In “The Life of Pi,” the unspeakable violence behind the plot is not actually depicted on screen and only referred to at the very end of the movie. Rather, we see only the young protagonist’s emotional and spiritual growth in this visually beautiful, if fantastical, story of loss, guilt and the challenge of survival at sea against all odds. It teaches that miracles can happen, and that even if they don’t, with a strong faith in God, it still might be possible to find a way to bear the unbearable.
“Silver Linings Playbook” relates a tale of infidelity, promiscuousness, a tragic accident and personal violence which when combined leave two young people struggling to survive the impact and recover. The lesson is clear in the title, the lesson that our mothers taught us about the possibility of good behind the bad: Every cloud has a silver lining.
The most difficult scenes to watch in “Argo,” the story of the rescue of six Americans trapped in Iran by mob violence in response to our policies, are not the ones created for the screen, but rather the clips taken from news reports at the time. It is a lesson in how even a bad plan can work if you believe in it and believe in yourself. There is also an encouraging corollary lesson for us writers related in the screenplay within the screenplay: Even a bad script might sell to the right buyer.
In “Beasts of the Southern Wild,” natural disaster, fatal illness, loss of home, culture, country and family leave a frightened child needing to grow up fast. The lesson: Sooner or later, most of us have to face our fears and learn to move on. In this case, sooner.
“Zero Dark Thirty” became a highly controversial film, because of its depiction and implicit sanction of torture. It is, however, also a story about a woman pursuing a goal. The final scene provides the lesson: Long-term dedication to your work might get the job done, but it won’t necessarily make you happy.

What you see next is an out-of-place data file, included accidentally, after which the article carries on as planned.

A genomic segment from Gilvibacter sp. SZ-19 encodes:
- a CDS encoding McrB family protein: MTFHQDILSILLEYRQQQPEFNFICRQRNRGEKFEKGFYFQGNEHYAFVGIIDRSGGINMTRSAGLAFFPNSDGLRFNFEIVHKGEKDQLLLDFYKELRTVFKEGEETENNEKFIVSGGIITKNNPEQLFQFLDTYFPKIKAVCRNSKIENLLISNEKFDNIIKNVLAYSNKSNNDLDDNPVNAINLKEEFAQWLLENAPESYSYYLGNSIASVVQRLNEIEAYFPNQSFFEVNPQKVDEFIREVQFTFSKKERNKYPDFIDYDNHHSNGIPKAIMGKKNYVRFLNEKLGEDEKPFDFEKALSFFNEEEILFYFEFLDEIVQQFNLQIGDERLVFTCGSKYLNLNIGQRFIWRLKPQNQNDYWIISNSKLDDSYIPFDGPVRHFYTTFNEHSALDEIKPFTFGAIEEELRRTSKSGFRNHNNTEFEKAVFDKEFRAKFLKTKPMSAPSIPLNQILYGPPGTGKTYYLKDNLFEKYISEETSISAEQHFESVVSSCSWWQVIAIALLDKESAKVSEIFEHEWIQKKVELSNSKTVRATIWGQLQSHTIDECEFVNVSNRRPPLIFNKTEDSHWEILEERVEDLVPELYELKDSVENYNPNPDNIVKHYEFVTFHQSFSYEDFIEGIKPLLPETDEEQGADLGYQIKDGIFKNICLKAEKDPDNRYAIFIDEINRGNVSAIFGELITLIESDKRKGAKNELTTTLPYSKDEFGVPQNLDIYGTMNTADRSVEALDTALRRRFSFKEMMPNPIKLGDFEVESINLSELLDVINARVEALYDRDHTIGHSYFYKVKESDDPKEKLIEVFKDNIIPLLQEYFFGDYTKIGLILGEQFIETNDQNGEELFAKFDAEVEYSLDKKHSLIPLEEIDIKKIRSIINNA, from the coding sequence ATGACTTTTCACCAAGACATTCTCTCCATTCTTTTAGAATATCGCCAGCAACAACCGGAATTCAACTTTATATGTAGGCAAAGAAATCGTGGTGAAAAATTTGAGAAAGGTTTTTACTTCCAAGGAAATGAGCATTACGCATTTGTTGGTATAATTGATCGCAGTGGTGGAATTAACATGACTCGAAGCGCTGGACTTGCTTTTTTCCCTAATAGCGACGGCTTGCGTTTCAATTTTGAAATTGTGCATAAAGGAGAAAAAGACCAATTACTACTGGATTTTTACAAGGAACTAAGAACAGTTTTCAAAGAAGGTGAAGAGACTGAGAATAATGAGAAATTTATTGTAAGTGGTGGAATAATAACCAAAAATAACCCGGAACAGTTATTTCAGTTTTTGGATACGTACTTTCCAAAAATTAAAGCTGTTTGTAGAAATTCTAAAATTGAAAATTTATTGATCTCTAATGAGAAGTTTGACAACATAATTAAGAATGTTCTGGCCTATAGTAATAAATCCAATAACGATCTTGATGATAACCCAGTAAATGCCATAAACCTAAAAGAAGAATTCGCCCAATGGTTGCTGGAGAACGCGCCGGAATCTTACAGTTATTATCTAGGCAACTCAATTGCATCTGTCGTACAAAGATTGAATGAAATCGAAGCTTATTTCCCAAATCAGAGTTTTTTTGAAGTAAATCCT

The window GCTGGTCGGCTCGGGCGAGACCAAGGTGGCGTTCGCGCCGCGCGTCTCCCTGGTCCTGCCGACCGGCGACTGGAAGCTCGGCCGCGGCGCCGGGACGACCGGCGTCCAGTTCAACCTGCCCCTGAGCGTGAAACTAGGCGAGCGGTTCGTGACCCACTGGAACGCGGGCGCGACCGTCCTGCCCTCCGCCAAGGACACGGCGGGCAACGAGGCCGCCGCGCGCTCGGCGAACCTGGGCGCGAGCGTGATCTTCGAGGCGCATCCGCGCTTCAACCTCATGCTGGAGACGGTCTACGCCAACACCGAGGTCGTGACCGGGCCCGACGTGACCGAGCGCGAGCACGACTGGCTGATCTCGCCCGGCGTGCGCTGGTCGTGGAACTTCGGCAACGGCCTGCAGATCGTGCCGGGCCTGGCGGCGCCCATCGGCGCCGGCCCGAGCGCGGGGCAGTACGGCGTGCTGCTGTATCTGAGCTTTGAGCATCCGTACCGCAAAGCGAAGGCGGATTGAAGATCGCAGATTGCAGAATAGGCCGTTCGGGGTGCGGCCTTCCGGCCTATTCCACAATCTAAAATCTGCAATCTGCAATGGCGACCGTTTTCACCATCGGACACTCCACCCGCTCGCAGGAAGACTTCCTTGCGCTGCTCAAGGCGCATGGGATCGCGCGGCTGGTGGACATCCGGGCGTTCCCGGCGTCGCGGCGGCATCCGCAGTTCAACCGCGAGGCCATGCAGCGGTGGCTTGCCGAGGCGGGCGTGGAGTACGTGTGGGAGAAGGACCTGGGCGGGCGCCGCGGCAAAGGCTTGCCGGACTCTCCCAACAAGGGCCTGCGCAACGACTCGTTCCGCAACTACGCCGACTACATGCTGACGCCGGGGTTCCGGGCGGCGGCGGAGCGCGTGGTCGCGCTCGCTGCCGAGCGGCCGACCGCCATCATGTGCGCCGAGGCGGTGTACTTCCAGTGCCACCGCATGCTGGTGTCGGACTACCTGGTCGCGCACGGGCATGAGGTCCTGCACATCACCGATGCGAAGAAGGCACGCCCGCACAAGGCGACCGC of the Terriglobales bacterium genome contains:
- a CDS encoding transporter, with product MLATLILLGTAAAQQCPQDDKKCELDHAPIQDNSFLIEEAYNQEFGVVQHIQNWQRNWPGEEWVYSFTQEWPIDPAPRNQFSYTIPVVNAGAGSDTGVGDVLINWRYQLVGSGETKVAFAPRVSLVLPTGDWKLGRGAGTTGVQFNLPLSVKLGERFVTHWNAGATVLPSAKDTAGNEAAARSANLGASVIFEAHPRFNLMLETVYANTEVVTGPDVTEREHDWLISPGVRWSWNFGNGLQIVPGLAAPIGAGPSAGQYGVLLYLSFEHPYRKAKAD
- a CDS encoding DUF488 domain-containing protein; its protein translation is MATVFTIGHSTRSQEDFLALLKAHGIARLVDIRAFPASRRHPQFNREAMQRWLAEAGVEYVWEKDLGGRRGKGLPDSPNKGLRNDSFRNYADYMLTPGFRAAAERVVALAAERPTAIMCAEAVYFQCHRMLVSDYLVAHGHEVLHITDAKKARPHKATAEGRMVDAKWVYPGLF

The French-language film “Amour” garnered some of the industry’s greatest accolades including the Palme d’Or, but there was a problem. I couldn’t find it. It was not showing anywhere locally. It was not available at Blockbuster, Netflix or Amazon. It was not even available through our local academic library, which can usually locate and provide just about anything. It was only showing 100 miles away across the border in Canada. I thought perhaps the lesson was that love can be very hard to find. Finally it has showed up nearby this week and I’m going to see it tonight. Judging from the reviews and descriptions, I expect it will be difficult to watch, but that it will teach that love can, in fact, be everything that First Corinthians tells us it is.
I’m off to the movies now, and looking forward to what I’ll see and what I’ll learn; to see the manipulation of light and motion illuminated with incredible candle power, spangling with brilliant colors, depicting a narrative that might be difficult to watch but perhaps cathartic; to settle into my seat with my popcorn and my anticipation, and to learn a lesson, maybe a moral lesson because God really is everywhere. Even behind the scenes at the movies.
Helen Isolde Thomas is a member of St. Timothy Lutheran Church, Geneseo, N.Y.